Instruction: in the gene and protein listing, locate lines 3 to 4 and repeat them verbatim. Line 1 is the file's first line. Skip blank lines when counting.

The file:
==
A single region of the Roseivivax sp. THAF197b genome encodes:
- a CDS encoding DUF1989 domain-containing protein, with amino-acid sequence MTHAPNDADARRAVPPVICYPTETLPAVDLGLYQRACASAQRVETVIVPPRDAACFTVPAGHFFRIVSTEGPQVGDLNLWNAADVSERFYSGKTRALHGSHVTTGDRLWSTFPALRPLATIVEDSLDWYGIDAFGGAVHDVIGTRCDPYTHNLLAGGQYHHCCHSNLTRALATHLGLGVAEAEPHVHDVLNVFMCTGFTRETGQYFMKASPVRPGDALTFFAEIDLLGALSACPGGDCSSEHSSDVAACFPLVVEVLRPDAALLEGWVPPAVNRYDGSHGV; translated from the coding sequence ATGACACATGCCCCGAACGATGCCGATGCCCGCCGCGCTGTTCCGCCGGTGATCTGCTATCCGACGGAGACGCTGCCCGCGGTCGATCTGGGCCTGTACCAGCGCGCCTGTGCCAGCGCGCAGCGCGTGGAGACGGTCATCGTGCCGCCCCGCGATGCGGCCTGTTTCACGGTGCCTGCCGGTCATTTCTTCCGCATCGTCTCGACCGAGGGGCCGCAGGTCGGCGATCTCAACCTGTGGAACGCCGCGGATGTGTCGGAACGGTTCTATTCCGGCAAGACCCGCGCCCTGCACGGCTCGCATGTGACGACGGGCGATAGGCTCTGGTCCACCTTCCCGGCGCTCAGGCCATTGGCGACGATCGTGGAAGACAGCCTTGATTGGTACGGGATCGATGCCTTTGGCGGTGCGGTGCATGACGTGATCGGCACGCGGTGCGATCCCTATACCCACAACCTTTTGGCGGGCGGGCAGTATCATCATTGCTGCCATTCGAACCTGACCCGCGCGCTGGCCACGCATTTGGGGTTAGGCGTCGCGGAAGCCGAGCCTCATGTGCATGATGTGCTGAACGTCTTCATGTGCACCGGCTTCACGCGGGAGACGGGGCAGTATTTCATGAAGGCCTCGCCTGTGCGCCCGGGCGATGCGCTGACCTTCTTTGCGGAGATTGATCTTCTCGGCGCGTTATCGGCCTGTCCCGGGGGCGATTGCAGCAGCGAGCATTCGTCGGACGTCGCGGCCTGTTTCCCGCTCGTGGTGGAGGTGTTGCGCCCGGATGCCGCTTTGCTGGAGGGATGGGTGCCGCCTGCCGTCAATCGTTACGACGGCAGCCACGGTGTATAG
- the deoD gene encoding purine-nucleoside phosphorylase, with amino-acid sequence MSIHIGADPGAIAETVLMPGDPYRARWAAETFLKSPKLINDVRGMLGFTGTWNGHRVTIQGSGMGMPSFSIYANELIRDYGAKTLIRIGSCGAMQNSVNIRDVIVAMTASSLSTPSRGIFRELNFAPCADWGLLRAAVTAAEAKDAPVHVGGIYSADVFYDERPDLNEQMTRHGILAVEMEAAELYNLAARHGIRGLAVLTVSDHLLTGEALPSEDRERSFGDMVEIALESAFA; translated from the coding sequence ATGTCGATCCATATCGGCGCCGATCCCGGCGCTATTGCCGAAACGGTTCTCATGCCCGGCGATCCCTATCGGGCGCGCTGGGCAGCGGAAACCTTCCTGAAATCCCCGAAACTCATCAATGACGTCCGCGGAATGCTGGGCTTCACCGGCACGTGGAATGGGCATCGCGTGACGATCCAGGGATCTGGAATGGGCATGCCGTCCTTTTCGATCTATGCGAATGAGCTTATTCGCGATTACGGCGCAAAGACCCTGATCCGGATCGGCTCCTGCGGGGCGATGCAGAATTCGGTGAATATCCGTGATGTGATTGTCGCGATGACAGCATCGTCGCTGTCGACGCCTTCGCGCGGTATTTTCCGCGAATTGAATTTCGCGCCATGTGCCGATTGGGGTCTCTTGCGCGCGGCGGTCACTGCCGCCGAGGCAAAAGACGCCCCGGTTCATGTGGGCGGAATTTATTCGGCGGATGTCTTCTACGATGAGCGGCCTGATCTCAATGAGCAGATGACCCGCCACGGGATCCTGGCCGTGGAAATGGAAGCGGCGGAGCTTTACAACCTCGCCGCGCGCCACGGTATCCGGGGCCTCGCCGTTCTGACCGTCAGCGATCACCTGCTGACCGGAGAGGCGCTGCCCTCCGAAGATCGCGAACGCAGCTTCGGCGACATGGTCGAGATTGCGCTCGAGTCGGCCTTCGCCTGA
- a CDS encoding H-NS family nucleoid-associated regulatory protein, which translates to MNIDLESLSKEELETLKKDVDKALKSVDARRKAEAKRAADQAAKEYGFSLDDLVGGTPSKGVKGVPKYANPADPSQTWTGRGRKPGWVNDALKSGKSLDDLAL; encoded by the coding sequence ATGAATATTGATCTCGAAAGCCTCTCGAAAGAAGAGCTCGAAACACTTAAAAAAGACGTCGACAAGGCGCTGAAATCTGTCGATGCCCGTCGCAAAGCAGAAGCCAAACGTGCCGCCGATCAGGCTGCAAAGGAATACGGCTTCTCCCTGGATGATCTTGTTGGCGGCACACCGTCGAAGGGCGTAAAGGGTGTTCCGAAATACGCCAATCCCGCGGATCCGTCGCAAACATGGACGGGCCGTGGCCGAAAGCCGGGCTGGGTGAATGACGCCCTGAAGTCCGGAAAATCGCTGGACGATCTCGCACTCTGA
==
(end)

- the deoD gene encoding purine-nucleoside phosphorylase, with amino-acid sequence MSIHIGADPGAIAETVLMPGDPYRARWAAETFLKSPKLINDVRGMLGFTGTWNGHRVTIQGSGMGMPSFSIYANELIRDYGAKTLIRIGSCGAMQNSVNIRDVIVAMTASSLSTPSRGIFRELNFAPCADWGLLRAAVTAAEAKDAPVHVGGIYSADVFYDERPDLNEQMTRHGILAVEMEAAELYNLAARHGIRGLAVLTVSDHLLTGEALPSEDRERSFGDMVEIALESAFA; translated from the coding sequence ATGTCGATCCATATCGGCGCCGATCCCGGCGCTATTGCCGAAACGGTTCTCATGCCCGGCGATCCCTATCGGGCGCGCTGGGCAGCGGAAACCTTCCTGAAATCCCCGAAACTCATCAATGACGTCCGCGGAATGCTGGGCTTCACCGGCACGTGGAATGGGCATCGCGTGACGATCCAGGGATCTGGAATGGGCATGCCGTCCTTTTCGATCTATGCGAATGAGCTTATTCGCGATTACGGCGCAAAGACCCTGATCCGGATCGGCTCCTGCGGGGCGATGCAGAATTCGGTGAATATCCGTGATGTGATTGTCGCGATGACAGCATCGTCGCTGTCGACGCCTTCGCGCGGTATTTTCCGCGAATTGAATTTCGCGCCATGTGCCGATTGGGGTCTCTTGCGCGCGGCGGTCACTGCCGCCGAGGCAAAAGACGCCCCGGTTCATGTGGGCGGAATTTATTCGGCGGATGTCTTCTACGATGAGCGGCCTGATCTCAATGAGCAGATGACCCGCCACGGGATCCTGGCCGTGGAAATGGAAGCGGCGGAGCTTTACAACCTCGCCGCGCGCCACGGTATCCGGGGCCTCGCCGTTCTGACCGTCAGCGATCACCTGCTGACCGGAGAGGCGCTGCCCTCCGAAGATCGCGAACGCAGCTTCGGCGACATGGTCGAGATTGCGCTCGAGTCGGCCTTCGCCTGA
- a CDS encoding H-NS family nucleoid-associated regulatory protein, which translates to MNIDLESLSKEELETLKKDVDKALKSVDARRKAEAKRAADQAAKEYGFSLDDLVGGTPSKGVKGVPKYANPADPSQTWTGRGRKPGWVNDALKSGKSLDDLAL; encoded by the coding sequence ATGAATATTGATCTCGAAAGCCTCTCGAAAGAAGAGCTCGAAACACTTAAAAAAGACGTCGACAAGGCGCTGAAATCTGTCGATGCCCGTCGCAAAGCAGAAGCCAAACGTGCCGCCGATCAGGCTGCAAAGGAATACGGCTTCTCCCTGGATGATCTTGTTGGCGGCACACCGTCGAAGGGCGTAAAGGGTGTTCCGAAATACGCCAATCCCGCGGATCCGTCGCAAACATGGACGGGCCGTGGCCGAAAGCCGGGCTGGGTGAATGACGCCCTGAAGTCCGGAAAATCGCTGGACGATCTCGCACTCTGA